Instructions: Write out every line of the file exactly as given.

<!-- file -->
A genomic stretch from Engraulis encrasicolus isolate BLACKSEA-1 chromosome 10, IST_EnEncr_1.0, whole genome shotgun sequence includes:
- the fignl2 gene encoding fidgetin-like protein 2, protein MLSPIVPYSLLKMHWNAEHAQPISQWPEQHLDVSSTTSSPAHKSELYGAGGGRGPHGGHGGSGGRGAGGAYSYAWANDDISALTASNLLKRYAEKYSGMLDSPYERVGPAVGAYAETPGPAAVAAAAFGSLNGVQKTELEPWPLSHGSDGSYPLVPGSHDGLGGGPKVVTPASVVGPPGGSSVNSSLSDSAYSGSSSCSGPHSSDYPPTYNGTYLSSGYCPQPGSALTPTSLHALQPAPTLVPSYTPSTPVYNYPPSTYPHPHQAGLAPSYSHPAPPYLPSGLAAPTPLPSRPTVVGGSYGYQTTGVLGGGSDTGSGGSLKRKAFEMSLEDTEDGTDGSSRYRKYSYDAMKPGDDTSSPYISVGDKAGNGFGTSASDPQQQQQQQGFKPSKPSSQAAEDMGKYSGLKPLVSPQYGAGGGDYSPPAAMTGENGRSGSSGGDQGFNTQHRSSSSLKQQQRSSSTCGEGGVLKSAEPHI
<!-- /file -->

A genomic stretch from Engraulis encrasicolus isolate BLACKSEA-1 chromosome 10, IST_EnEncr_1.0, whole genome shotgun sequence includes:
- the fignl2 gene encoding fidgetin-like protein 2, protein MLSPIVPYSLLKMHWNAEHAQPISQWPEQHLDVSSTTSSPAHKSELYGAGGGRGPHGGHGGSGGRGAGGAYSYAWANDDISALTASNLLKRYAEKYSGMLDSPYERVGPAVGAYAETPGPAAVAAAAFGSLNGVQKTELEPWPLSHGSDGSYPLVPGSHDGLGGGPKVVTPASVVGPPGGSSVNSSLSDSAYSGSSSCSGPHSSDYPPTYNGTYLSSGYCPQPGSALTPTSLHALQPAPTLVPSYTPSTPVYNYPPSTYPHPHQAGLAPSYSHPAPPYLPSGLAAPTPLPSRPTVVGGSYGYQTTGVLGGGSDTGSGGSLKRKAFEMSLEDTEDGTDGSSRYRKYSYDAMKPGDDTSSPYISVGDKAGNGFGTSASDPQQQQQQQGFKPSKPSSQAAEDMGKYSGLKPLVSPQYGAGGGDYSPPAAMTGENGRSGSSGGDQGFNTQHRSSSSLKQQQRSSSTCGEGGVLKSAEPHI